RDI work takes the form of parent-led activities usually in the home.  Work is documented by parents, using video and narrative, so that consultant and parents can track progress toward mastery.  For example, in Stage 2, a major objective is, “you have meaningful dialogues with your partners, where you both use only your gestures to communicate.”  When we were working on this objective, one of our games was “traffic cop.”  Brian and I would put whistles in our mouths to keep us from talking, and we would then take turns letting the other guy know when it was time to come closer, go farther back, move slowly, move quickly, etc.  I would make sure that we did this work in a quiet space with minimal distractions, and I made sure to spotlight excitedly that I could tell exactly what he was “saying” just by watching his body.  It was remarkable to watch Brian gain confidence in this alternative communication modality and to see him generalize it to other settings.

We have been doing RDI therapy with Brian for almost four years now, and we have seen significant remediation in each of these areas of core deficits.  RDI therapy is the hardest and most rewarding work that Todd and I have ever done.  It is basically uber-parenting—parenting that ideally is always mindful, always well-paced, always at the child’s learning edge, and always dynamic—and it is this parenting (or as close to it as merely mortal parents can do) that children with ASDs need.  Allow me to take you into my messy RDI world….

I am sitting at the monthly RDI parent support meeting feeling like a disaffected pre-teen, arms crossed, rolling my eyes at my friend, Samantha, who is sitting across from me. This is not my usual M.O., not here, not anywhere.  I adore our RDI consultant, believe fully in the program, and consider myself a fairly mature adult, so what’s my deal?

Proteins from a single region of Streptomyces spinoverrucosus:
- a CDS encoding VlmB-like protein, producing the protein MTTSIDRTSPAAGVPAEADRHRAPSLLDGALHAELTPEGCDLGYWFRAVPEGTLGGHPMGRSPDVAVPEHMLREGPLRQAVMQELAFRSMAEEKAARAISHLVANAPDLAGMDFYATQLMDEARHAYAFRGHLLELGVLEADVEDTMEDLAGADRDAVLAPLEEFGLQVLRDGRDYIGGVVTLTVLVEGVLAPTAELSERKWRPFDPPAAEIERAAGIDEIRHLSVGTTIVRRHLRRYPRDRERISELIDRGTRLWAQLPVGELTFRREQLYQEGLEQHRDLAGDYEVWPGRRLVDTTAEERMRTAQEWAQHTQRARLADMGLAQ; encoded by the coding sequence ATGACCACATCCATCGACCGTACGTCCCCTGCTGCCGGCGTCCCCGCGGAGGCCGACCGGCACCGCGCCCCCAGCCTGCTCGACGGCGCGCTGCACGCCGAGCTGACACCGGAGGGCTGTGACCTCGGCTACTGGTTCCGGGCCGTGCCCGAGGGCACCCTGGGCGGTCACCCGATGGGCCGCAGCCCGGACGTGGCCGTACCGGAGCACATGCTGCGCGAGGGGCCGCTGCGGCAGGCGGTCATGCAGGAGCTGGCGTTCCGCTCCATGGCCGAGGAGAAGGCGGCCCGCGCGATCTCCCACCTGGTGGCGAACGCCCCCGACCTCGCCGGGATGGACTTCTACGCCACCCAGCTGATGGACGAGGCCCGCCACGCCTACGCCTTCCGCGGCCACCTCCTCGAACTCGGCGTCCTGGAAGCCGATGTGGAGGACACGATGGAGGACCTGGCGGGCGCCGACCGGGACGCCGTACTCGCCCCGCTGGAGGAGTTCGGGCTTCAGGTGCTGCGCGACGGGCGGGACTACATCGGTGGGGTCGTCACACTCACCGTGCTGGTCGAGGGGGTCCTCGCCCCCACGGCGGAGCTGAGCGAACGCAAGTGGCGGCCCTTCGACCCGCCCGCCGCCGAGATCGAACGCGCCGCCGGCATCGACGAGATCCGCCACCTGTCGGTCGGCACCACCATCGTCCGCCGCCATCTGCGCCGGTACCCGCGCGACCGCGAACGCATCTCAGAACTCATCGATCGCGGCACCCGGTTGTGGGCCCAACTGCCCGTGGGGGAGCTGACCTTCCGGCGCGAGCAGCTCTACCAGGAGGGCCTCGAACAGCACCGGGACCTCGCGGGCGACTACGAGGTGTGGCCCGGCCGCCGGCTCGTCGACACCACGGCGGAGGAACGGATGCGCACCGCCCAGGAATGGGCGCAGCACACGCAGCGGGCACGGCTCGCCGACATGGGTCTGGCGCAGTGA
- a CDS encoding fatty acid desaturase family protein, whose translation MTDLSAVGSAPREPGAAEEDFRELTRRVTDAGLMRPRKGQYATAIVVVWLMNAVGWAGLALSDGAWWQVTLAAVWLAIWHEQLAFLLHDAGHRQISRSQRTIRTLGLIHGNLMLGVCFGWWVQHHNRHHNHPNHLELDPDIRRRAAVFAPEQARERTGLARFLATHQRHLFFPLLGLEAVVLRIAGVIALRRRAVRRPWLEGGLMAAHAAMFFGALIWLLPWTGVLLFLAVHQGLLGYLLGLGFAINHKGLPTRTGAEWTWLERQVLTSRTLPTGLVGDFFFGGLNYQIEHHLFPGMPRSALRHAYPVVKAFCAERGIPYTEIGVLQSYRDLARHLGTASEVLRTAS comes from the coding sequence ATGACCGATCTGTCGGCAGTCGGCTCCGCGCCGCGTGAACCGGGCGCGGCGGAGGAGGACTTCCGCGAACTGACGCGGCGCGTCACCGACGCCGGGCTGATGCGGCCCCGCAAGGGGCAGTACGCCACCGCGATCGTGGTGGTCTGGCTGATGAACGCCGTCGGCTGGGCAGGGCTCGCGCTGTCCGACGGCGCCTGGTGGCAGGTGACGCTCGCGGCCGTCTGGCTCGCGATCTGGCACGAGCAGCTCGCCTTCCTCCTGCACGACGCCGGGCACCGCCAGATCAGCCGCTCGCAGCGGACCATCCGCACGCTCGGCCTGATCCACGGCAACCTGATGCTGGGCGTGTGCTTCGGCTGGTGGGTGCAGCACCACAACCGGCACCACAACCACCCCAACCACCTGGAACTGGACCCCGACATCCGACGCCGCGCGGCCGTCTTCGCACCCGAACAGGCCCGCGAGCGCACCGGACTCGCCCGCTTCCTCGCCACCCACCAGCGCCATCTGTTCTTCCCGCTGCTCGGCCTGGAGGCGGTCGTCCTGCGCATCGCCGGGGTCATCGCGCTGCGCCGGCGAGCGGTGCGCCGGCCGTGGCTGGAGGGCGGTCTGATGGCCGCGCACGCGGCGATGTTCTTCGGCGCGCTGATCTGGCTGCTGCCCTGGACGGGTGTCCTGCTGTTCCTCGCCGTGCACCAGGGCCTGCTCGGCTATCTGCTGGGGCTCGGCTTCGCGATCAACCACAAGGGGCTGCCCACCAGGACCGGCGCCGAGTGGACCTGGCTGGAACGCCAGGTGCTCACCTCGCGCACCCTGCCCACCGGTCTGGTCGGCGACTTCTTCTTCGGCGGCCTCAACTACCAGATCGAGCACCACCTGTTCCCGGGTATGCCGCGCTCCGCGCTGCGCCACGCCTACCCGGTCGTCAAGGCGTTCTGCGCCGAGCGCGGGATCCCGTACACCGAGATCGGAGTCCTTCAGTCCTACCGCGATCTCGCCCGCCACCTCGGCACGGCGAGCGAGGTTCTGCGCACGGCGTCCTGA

The topic of this particular meeting is “appreciating messiness.”  The consulting staff is working with this group of moms and a few dads to figure out how we can incorporate more messiness into our lives in the service of helping our ASD kids appreciate the messiness (literal and figurative) of relationships and of the world.  In fact, we are broken into small groups and sent into therapy offices to make a “stew” with ingredients like oil, flour, liquid soap, toothpaste, oatmeal, and salt.

Later in the meeting, we are given a handout with suggestions of messy activities that we can try at home like filling balloons with shaving cream and water, having a snowball fight with crumpled paper, painting a mural, eating breakfast for dinner.  The idea that still sends Samantha and me into fits of laughter months later is to create a sand pile instead of a sand box.  It goes like this:  have a truckload of sand delivered to your backyard, play all sorts of messy games on the mountain all summer long, and order new truckloads every few years.  This is the messy idea that makes me really mad.